The Sunday Mail
Deputy News Editor
Government is expected to conclude the national land audit exercise next month paving way for informed policies that will unlock more value from agriculture.
Lands, Agriculture, Water, Climate and Rural Resettlement deputy minister Douglas Karoro said the land audit would usher new beneficiaries to all unproductive farms.
The deputy minister was responding to a question on land imbalances raised in the National Assembly last week.
He said there would be no discrimination in the re-allocation of ‘idle’ land.
Government last year tasked the Zimbabwe Land Commission on a comprehensive probe on land use patterns in a bid to influence policies that would stimulate increased agricultural activity, alleviate poverty and ensure sustainable utilisation of the resource.
The probe team has covered almost all provinces unearthing several cases of underutilisation of farm land.
Deputy minister Karoro told legislators that the findings of the land commission would guide Government’s future direction on the use of the resource and the country’s agricultural sector.
“Government wants to see a situation whereby there is fairness in land ownership,” he said.
“I will give an example of what is currently obtaining in our ministry. There is a land audit that is currently underway, we expect to get the finalisation of the exercise by end of March.
“The land commission will play a critical role in deciding what has to be done to the land which is going to be identified.
“Currently, we have people who own land, but they are not fully utilising that land.
“We have people who have been offered land, but they are not in the country.
“Government may come up with two scenarios. The first scenario is that Government is going to keep that land as State land for future development programmes (and) the other option is that Government may decide to distribute this land to landless people.”
Deputy minister Karoro said it was Government policy to ensure fair distribution of resources.
He said all prospective land seekers should demonstrate ability to put the farms into good use.
“The redistribution (of identified land) is not going to look at the colour of the farmer,” said deputy minister Karoro.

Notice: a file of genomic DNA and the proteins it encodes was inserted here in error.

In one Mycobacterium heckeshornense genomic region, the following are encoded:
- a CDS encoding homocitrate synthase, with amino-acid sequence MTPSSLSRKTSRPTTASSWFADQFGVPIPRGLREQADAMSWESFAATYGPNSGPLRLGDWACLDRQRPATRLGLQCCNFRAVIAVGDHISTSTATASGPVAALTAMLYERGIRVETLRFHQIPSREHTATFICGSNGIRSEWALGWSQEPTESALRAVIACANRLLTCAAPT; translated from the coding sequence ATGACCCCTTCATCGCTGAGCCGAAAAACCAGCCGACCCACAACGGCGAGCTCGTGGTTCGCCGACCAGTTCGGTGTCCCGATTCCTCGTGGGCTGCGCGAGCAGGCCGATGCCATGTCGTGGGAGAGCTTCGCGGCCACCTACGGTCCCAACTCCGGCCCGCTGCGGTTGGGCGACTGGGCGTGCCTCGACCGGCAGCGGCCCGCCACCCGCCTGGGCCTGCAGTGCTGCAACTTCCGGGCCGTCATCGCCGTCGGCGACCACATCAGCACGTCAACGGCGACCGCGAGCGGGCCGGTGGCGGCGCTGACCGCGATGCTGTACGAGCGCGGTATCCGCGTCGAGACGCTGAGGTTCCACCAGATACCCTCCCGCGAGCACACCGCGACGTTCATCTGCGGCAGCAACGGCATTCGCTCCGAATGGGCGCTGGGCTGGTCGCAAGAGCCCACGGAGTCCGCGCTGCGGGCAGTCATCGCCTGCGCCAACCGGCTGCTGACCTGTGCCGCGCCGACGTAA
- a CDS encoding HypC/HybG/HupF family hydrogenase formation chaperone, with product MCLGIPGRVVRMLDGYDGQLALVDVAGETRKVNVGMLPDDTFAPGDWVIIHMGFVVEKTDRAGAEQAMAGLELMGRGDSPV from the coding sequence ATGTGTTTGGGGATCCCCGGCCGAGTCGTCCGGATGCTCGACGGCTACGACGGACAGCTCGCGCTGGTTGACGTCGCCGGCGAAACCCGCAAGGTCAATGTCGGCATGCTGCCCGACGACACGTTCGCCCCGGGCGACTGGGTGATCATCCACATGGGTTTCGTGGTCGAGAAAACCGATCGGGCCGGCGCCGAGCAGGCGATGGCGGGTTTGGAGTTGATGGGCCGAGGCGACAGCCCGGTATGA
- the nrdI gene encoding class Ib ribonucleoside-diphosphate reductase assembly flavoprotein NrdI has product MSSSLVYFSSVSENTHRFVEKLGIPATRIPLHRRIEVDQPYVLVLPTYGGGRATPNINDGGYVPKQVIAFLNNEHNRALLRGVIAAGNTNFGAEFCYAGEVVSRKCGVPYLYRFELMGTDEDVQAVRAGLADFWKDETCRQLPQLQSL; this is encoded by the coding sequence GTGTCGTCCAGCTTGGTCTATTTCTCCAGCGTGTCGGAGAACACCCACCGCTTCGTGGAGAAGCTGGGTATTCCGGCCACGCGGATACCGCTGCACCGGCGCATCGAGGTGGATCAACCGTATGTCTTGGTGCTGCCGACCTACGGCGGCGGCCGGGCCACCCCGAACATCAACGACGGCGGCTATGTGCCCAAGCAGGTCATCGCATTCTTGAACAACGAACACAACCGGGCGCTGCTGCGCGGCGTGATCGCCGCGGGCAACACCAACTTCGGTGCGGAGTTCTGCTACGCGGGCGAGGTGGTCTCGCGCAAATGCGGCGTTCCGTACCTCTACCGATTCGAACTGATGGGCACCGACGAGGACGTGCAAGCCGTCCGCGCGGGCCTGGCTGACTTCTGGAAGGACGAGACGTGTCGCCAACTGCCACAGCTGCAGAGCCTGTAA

“It is not going to look at the political inclination of an individual neither is it going to look at the religious affiliation of the farmer.
“A farmer is going to be looked at as a farmer who has capacity and competence. The essence is that we want to produce enough food for everybody as a country and surplus for export.”
The land commission got to business mid last year targeting to conclude its exercise by the end of 2018.
However, the team missed the target because of shortage in operating resources.
The audit is being extended to old resettlement schemes, A1 villages, A1 self-contained, A2 small, medium and large-scale commercial farms, small-scale commercial farms, commercial farm settlement schemes and commercial agricultural plots.
The exercise is an evaluation and monitoring tool to be used every five years to check on agricultural land status and plan support and investments in the sector.
Government has directed its policies towards attainment of an upper middle income economy by 2030 with agriculture being singled as one of the economic stimulants.
The focus is for Government to unlock value for both beneficiaries and the nation with meaningful contribution to the GDP and per capita incomes
President Emmerson Mnangagwa has since expressed concern on the current low land utilisation trends emphasising adoption of mechanisation and modern farming techniques.